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Bethesda Softworks is always trigger-happy with the lawsuits, and this time the company is suing Warner Bros. and developer Behaviour Interactive over the release of the Westworld mobile game, alleging it is a “blatant rip-off” of Fallout Shelter.

Bethesda Softworks filed the lawsuit in U.S. District Court in Maryland alleging that Westworld, which was released on Thursday on iOS and Android, used the same “game design, art style, animations, features and other gameplay elements” as Fallout Shelter.

Of course, the lawsuit does not mention that when Fallout Shelter debuted on mobile in 2015, many people accused it of copying the design style of Tiny Tower, which came out in 2012 and, some folks alleged, inspired Zynga’s derivative game Dream Heights. In that way, this lawsuit by Bethesda is similar to one that Bluehole (and PUBG Corp.) filed against Epic Games, alleging that Fortnite copied PlayerUnknown’s Battlegrounds, which was preceded by Daybreak’s H1Z1.

In these lawsuits, much of the case centers on discovery, and if any evidence can be unearthed that shows the intention of copying or blatant lifting of code, which can be copyrighted. But the lawsuits underscore that there are a lot of derivative games that are inspired by other games, and that’s why we have full genres of similar games.

Westworld's hosts are disposable.

Above: Westworld’s hosts are disposable.

Image Credit: Warner Bros.

Bethesda alleged that Behaviour, a Montreal studio which developed the original Fallout Shelter at the behest of Bethesda, used the same copyrighted computer code created for Fallout Shelter in Westworld. It noted that a bug in an early version of Fallout Shelter also is visible in Westworld. The big difference is that Fallout Shelter had a post-apocalyptic theme, while Westworld had a western theme.

The lawsuit that Behaviour further breached a contract with Bethesda by using restricted access to Bethesda’s intellectual property, such as copyrighted code, trade secrets, and other rights. That helped it shorten the development time (which was two years in the case of Westworld). In looks, both games have 2D characters in a 3D environment, and they have underground multi-room 2D facilities for players to explore and build. Westworld, however, also has plenty of above-ground buildings which you can go into, as happens in the HBO TV show.

In a statement, Warner Bros. said, “As one of the world’s leading creators of intellectual property, including the ground-breaking television series Westworld, Warner Bros. has a deep respect for intellectual property rights. As such, the assertions by Bethesda Softworks that Warner’s Westworld mobile game improperly used source code from Bethesda’s Fallout Shelter are as surprising as they are unsubstantiated. Warner Bros. has been assured by the game developer, Behaviour Interactive, that Bethesda’s allegations are untrue and that none of Bethesda’s code was used in the Westworld game. Moreover, contrary to Bethesda’s baseless accusation, Warner Bros. at no time ‘induced’ Behavior to use the Fallout Shelter code in Westworld.”

Turning the tables on the scapel man in Westworld.

Above: Turning the tables on the scalpel man in Westworld.

Image Credit: Warner Bros.

Of course, there are some big differences in the gameplay. Fallout Shelter was a rare triple-A success in mobile, getting more than 12 million downloads in a single day when it was announced at E3 2015.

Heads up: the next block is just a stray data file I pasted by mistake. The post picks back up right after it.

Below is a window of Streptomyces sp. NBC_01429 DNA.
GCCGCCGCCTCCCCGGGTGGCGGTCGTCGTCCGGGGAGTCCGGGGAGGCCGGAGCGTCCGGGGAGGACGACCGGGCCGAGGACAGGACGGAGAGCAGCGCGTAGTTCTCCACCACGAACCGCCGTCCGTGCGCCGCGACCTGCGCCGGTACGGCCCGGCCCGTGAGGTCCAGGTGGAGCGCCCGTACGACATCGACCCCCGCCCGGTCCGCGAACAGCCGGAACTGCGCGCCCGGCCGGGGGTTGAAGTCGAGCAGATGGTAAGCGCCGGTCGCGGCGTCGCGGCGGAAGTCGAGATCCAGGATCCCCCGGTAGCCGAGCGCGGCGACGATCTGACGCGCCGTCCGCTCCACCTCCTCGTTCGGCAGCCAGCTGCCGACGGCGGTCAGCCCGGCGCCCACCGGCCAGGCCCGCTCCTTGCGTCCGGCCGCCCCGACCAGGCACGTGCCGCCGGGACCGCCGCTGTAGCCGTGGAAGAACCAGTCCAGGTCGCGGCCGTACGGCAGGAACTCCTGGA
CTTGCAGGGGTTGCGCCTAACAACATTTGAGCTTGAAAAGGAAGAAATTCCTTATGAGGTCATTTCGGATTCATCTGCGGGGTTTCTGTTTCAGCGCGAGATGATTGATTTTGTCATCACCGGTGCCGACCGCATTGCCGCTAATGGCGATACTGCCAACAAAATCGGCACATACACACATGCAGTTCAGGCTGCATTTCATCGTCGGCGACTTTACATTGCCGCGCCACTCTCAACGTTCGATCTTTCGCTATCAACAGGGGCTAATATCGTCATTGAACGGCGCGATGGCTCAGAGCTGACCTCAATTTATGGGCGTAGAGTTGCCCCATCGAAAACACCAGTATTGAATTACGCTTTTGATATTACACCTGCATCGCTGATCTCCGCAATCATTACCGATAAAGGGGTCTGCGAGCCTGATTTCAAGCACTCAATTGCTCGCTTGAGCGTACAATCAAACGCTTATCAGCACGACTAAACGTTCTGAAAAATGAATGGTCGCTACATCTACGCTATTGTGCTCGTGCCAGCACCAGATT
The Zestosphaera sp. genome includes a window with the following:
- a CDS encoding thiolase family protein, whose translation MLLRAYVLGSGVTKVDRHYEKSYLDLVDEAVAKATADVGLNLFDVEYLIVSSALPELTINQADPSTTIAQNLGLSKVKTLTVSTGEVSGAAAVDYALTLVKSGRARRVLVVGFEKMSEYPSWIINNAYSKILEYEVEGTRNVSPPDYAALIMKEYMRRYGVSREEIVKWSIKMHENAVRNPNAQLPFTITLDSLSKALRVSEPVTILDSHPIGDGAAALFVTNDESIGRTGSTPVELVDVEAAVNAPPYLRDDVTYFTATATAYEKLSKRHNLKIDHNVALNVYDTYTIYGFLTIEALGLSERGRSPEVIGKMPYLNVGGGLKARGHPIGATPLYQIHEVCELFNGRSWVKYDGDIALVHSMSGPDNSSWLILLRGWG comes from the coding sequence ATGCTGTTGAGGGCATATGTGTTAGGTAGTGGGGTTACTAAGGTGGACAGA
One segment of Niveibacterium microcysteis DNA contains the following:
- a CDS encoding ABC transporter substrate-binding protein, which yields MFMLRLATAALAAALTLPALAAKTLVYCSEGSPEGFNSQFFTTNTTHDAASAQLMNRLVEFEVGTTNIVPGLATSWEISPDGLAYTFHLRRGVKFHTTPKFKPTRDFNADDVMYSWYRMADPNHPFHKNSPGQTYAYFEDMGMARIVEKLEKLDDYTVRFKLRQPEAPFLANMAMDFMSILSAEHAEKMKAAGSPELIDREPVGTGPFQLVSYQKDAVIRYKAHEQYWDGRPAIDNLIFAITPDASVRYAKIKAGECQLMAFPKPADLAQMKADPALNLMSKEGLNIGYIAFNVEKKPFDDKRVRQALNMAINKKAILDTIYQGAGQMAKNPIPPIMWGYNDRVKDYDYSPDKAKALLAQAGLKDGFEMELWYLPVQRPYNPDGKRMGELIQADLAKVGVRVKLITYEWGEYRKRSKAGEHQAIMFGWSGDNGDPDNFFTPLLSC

But it was also a missed opportunity. In Fallout Shelter, one of the big flaws was that the game maxed out at 200 dwellers in the shelter. After you reached that and other limits, there was really no reason to go back to it. This was in the days before big Triple-A companies had caught on to the fact that infinite gameplay and live operations, such as tournaments or multiplayer, keep mobile game players coming back over and over. In the case of Fallout Shelter, the game failed to draw customers back consistently, at least until major updates came along much later after the launch. In that sense, Fallout Shelter was a missed opportunity to perpetually generate revenues.

The Westworld game, on the other hand, has plenty of things built into it that can keep players coming back to it over time. It could have far different results than Fallout Shelter — which ultimately was very successful across many platforms — because there aren’t artificial limits that keep players from coming back.

Bethesda also sued Palmer Luckey and John Carmack (a former Bethesda employee via its ownership of id Software) for allegedly developing virtual reality technology while at Bethesda and then taking it to Oculus. Bethesda won a judgement, and Carmack countersued Bethesda parent ZeniMax Media.

Updated 6/27/2018 at 4:38 p.m.: Added new Warner Bros. statement.

Here’s Bethesda’s full comment:

Bethesda Softworks has today filed a complaint in US District Court against Behaviour Interactive and Warner Bros. for copyright infringement, breach of contract, and misappropriation of its intellectual property. The case arises from Behaviour’s development of a Westworld mobile game for Warner Bros. Behaviour had previously worked with Bethesda to develop Bethesda’s hit game, Fallout Shelter, and under that contract, Bethesda alone owned all resulting intellectual property, including the game’s copyrighted code.

Behaviour illegally used the same copyrighted source code from Fallout Shelter to develop Westworld, and copied Fallout Shelter’s game design, art, animations, gameplay features, and other elements. As a result of Behaviour and Warner Bros’ unlawful conduct, Westworld is a blatant ripoff of Fallout Shelter with largely superficial, cosmetic changes.

Bethesda will vigorously protect its legal rights in the valuable intellectual properties it owns, and take legal action whenever those rights are being infringed.

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